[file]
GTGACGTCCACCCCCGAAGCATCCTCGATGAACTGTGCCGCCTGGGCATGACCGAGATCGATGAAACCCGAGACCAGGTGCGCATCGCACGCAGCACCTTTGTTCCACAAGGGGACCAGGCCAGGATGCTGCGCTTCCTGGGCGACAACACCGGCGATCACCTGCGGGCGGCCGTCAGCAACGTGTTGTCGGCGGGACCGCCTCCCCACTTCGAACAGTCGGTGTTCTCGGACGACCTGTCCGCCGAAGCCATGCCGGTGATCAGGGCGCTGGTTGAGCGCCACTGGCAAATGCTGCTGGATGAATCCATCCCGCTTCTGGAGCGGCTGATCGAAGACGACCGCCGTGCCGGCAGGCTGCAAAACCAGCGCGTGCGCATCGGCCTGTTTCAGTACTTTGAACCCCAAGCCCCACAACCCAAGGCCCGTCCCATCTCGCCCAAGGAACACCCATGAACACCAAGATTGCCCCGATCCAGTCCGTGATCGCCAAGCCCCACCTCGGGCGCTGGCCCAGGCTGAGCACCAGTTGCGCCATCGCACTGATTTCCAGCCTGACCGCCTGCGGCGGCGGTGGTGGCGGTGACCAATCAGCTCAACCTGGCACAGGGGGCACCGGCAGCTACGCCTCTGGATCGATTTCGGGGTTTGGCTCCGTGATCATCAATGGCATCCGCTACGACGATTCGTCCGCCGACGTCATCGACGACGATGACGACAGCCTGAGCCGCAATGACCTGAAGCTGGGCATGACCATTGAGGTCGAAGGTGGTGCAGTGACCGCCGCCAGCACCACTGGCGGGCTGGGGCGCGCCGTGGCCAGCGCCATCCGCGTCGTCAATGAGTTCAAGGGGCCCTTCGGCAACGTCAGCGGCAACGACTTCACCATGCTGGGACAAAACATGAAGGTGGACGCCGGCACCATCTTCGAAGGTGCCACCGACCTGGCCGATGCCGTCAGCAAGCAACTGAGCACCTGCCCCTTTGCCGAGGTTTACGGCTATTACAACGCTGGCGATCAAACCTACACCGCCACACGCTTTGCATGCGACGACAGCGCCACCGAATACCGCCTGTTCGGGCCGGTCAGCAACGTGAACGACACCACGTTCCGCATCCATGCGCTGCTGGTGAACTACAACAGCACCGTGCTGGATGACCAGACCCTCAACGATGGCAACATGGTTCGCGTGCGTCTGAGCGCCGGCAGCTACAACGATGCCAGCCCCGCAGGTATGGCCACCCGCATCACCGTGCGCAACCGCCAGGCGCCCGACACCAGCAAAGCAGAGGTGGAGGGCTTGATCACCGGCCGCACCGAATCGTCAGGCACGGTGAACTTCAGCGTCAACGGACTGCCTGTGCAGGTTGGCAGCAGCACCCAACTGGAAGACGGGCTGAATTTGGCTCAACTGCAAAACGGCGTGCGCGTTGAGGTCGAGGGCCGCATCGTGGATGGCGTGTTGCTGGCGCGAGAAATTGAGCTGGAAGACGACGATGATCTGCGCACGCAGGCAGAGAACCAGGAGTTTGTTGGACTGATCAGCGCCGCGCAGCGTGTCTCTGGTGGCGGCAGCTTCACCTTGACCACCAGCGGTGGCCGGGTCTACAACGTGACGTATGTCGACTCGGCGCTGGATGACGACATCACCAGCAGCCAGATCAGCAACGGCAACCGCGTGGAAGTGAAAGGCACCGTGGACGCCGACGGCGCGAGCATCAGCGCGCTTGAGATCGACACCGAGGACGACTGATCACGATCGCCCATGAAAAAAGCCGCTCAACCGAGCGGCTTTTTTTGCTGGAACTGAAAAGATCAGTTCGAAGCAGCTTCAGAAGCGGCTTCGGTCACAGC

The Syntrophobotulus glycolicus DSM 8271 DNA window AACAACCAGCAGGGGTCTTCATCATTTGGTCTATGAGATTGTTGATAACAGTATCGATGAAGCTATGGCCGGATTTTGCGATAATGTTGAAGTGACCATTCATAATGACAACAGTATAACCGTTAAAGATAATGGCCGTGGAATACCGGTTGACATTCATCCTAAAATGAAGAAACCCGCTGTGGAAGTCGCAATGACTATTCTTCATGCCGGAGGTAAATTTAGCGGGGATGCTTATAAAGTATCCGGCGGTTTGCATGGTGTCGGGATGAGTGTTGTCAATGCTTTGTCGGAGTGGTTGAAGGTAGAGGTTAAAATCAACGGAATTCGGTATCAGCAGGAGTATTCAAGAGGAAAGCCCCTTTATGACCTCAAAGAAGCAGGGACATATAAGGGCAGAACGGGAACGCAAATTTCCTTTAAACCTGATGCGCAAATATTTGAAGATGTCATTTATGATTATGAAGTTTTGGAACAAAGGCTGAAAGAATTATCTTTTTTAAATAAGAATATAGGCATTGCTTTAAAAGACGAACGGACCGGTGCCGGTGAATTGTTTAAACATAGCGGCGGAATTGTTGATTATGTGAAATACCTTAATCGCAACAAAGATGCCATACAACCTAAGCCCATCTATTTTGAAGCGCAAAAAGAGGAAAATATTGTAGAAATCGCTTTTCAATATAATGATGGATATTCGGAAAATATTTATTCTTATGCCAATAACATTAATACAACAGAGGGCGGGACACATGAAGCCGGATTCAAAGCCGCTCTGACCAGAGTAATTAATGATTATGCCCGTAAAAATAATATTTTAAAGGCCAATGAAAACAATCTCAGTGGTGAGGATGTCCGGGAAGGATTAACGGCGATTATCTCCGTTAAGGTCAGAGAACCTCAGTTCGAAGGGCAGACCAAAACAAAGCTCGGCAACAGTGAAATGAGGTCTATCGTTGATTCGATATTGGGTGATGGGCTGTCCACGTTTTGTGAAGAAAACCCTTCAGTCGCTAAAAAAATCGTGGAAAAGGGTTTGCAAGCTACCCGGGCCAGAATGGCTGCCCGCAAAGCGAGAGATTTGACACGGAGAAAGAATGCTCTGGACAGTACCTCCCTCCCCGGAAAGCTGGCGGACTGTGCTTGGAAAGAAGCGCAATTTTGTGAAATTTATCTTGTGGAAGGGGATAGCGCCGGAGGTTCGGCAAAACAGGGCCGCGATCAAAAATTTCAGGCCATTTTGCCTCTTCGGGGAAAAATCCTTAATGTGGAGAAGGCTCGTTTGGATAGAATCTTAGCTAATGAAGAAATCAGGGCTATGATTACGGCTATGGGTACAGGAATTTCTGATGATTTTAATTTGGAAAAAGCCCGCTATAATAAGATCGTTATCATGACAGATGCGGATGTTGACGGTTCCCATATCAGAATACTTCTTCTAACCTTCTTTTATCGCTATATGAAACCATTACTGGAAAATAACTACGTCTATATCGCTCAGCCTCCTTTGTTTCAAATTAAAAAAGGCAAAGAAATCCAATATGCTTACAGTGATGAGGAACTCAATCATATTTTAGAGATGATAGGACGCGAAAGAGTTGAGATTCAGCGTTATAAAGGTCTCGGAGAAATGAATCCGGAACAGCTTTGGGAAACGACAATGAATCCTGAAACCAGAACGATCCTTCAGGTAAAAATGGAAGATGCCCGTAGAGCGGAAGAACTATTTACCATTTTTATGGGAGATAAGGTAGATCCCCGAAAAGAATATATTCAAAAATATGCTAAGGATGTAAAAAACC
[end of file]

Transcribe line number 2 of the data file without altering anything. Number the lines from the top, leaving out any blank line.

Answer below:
The Syntrophobotulus glycolicus DSM 8271 DNA window AACAACCAGCAGGGGTCTTCATCATTTGGTCTATGAGATTGTTGATAACAGTATCGATGAAGCTATGGCCGGATTTTGCGATAATGTTGAAGTGACCATTCATAATGACAACAGTATAACCGTTAAAGATAATGGCCGTGGAATACCGGTTGACATTCATCCTAAAATGAAGAAACCCGCTGTGGAAGTCGCAATGACTATTCTTCATGCCGGAGGTAAATTTAGCGGGGATGCTTATAAAGTATCCGGCGGTTTGCATGGTGTCGGGATGAGTGTTGTCAATGCTTTGTCGGAGTGGTTGAAGGTAGAGGTTAAAATCAACGGAATTCGGTATCAGCAGGAGTATTCAAGAGGAAAGCCCCTTTATGACCTCAAAGAAGCAGGGACATATAAGGGCAGAACGGGAACGCAAATTTCCTTTAAACCTGATGCGCAAATATTTGAAGATGTCATTTATGATTATGAAGTTTTGGAACAAAGGCTGAAAGAATTATCTTTTTTAAATAAGAATATAGGCATTGCTTTAAAAGACGAACGGACCGGTGCCGGTGAATTGTTTAAACATAGCGGCGGAATTGTTGATTATGTGAAATACCTTAATCGCAACAAAGATGCCATACAACCTAAGCCCATCTATTTTGAAGCGCAAAAAGAGGAAAATATTGTAGAAATCGCTTTTCAATATAATGATGGATATTCGGAAAATATTTATTCTTATGCCAATAACATTAATACAACAGAGGGCGGGACACATGAAGCCGGATTCAAAGCCGCTCTGACCAGAGTAATTAATGATTATGCCCGTAAAAATAATATTTTAAAGGCCAATGAAAACAATCTCAGTGGTGAGGATGTCCGGGAAGGATTAACGGCGATTATCTCCGTTAAGGTCAGAGAACCTCAGTTCGAAGGGCAGACCAAAACAAAGCTCGGCAACAGTGAAATGAGGTCTATCGTTGATTCGATATTGGGTGATGGGCTGTCCACGTTTTGTGAAGAAAACCCTTCAGTCGCTAAAAAAATCGTGGAAAAGGGTTTGCAAGCTACCCGGGCCAGAATGGCTGCCCGCAAAGCGAGAGATTTGACACGGAGAAAGAATGCTCTGGACAGTACCTCCCTCCCCGGAAAGCTGGCGGACTGTGCTTGGAAAGAAGCGCAATTTTGTGAAATTTATCTTGTGGAAGGGGATAGCGCCGGAGGTTCGGCAAAACAGGGCCGCGATCAAAAATTTCAGGCCATTTTGCCTCTTCGGGGAAAAATCCTTAATGTGGAGAAGGCTCGTTTGGATAGAATCTTAGCTAATGAAGAAATCAGGGCTATGATTACGGCTATGGGTACAGGAATTTCTGATGATTTTAATTTGGAAAAAGCCCGCTATAATAAGATCGTTATCATGACAGATGCGGATGTTGACGGTTCCCATATCAGAATACTTCTTCTAACCTTCTTTTATCGCTATATGAAACCATTACTGGAAAATAACTACGTCTATATCGCTCAGCCTCCTTTGTTTCAAATTAAAAAAGGCAAAGAAATCCAATATGCTTACAGTGATGAGGAACTCAATCATATTTTAGAGATGATAGGACGCGAAAGAGTTGAGATTCAGCGTTATAAAGGTCTCGGAGAAATGAATCCGGAACAGCTTTGGGAAACGACAATGAATCCTGAAACCAGAACGATCCTTCAGGTAAAAATGGAAGATGCCCGTAGAGCGGAAGAACTATTTACCATTTTTATGGGAGATAAGGTAGATCCCCGAAAAGAATATATTCAAAAATATGCTAAGGATGTAAAAAACC